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Genre: Supernatural mystery/Period Drama
Starring: Edward Norton, Paul Giamatti, Jessica Biel, Rufus Sewell
Director: Neil Burger
Rating: NC-16 (Sexual References)
Year Made: 2006




- Audio Commentary by Writer/Director Neil Burger
- The Making of The Illusionist Featurette
- Jessica Biel on The Illusionist Feature



Languages: English
Subtitles: English/Chinese
Aspect Ratio: 16:9 Widescreen
Sound: Dolby Digital 5.1
Running Time: 1 hr 49 mins
Region Code: 3
Distributor: Origin Entertainment & Archer Entertainment APPL




A supernatural mystery set at the turn of the 19th century Vienna, The Illusionist is a potent combination of romance, politics and magic. The film stars Academy Award® nominees Edward Norton (Fight Club, American History X) and Paul Giamatti (Cinderella Man, Sideways) as two men pitted against each other in a battle of wits.

Norton plays an enigmatic mysterious stage magician, Eisenheim, who bends nature’s laws to his will in front of awestruck crowds. Giamatti co-stars as Vienna’s shrewd Chief Inspector Uhl, a man loyal to the Crown Prince and committed to uphold the law. Jessica Biel (Elizabethtown, Stealth) sizzles as the beautiful and enigmatic Sophie von Teschen, who finds her future inexorably altered when she encounters the man called Eisenheim, who comes dangerously close to unlocking the dark secret of the monarchy that she holds.


How nice would it be if we lived in a world without comparisons?

Michael Bay’s apocalyptic flick Armageddon (1998) won’t be compared with Mimi Leder’s end-of-the-world drama Deep Impact (1998), John Lasseter’s cutesy insect animated feature A Bug’s Life (1998) won’t be compared with Eric Darnell and Tim Johnson’s grimly animated movie Antz (1998), and Neil Burger’s drama mystery about a magician won’t be compared with Christopher Nolan’s drama thriller The Prestige (2006) about, well, two magicians.

In this film adapted from a short story by Steven Millhauser, Edward Norton plays Eisenheim (that’s quite a mouthful of a name to pronounce, if you ask us), a magician who uses his power of creating illusions to secure the love of his life, played by an underrated Jessica “7th Heaven” Biel. Paul “Sideways” Giamatti Rufus Sewell round up the reliable main cast, playing men who stand in Eisenheim’s (this name actually sounds quite classy upon repeated pronouncing!) way of getting his true love back.

So if you think about it, this film is actually a love story, unlike Nolan’s fantasy thriller, which focuses on the magicians’ rivalry. But no thanks to a limited number of screens and limited marketing publicity, this picture did not get that much attention when it was released commercially here.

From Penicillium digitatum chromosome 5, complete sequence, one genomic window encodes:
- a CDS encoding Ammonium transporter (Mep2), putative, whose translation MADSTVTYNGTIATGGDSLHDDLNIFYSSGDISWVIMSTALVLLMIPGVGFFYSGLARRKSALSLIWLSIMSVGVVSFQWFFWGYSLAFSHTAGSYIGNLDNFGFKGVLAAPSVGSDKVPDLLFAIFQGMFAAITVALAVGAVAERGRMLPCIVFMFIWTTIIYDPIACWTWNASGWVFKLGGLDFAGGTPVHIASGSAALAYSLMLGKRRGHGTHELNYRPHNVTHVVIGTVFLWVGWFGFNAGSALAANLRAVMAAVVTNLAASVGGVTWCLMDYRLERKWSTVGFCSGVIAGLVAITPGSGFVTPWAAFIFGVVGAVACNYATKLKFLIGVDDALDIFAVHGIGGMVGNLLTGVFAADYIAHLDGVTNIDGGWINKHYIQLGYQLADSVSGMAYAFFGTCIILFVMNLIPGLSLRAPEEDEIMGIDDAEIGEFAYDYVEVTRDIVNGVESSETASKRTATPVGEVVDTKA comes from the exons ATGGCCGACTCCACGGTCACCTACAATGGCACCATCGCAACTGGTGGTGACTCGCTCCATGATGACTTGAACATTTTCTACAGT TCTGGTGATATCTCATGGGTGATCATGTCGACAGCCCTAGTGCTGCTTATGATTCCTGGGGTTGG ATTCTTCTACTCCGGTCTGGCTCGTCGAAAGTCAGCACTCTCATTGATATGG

Burger, a Yale University graduate, directs his second feature film with a heavy hand. The intensity comes from both the story and its visual treatment.

The screenplay weaves plotlines and character developments weightily. Norton’s superb acting is put to good use here. The same can be said about Biel, Giamatti and Sewell’s effortless portrayals of characters.

It is clear that the entire film is shrouded in cloaks of brown and other darkly-shaded colors. This definitely adds to the intriguing mystery that to a certain extent, hypnotizes you with its misty veil of secrecy. Kudos goes to director of photography Dick Pope’s (Vera Drake, Nicholas Nickleby) Oscar-nominated cinematography, as well as Philip Glass’ (The Hours, Notes on a Scandal) BFCA Award-winning music underscore. The mesmerizing images and the hauntingly pressing music certainly add to the spellbinding mood of the 109-minute film.

This is a movie which you should watch without pressure, and certainly, without any preconceived thoughts of comparisons in your mind.


The in-depth “Audio Commentary” by director-writer Burger is satisfying to listen to. He tells us how he compares conjuring magic to conjuring tricks in films to fool our eyes. For instance, check out the scene where Biel is slapped by Sewell in the face. With the help of post production, her face becomes redder instantly!

There is a four-minute “The Making of The Illusionist Featurette” where the cast and crew tells us obligatory about the story of the movie. Then there is a two-minute “Jessica Biel on The Illusionist Feature” which has her praising the film’s ingenuity. The disc is rounded up by an impressively edited “Theatrical Trailer” that prepares you for the intense mood of the film.


The disc’s visual transfer complements the gloriously compelling cinematography by Pope very nicely, and the audio track is available in Dolby Digital English 5.1.



Review by John Li


. The Illusionist (Movie Review)

Other titles from Origin Entertainment:

. Ghost Rider

. The Pursuit of Happyness


This review is made possible with the kind support from Origin Entertainment


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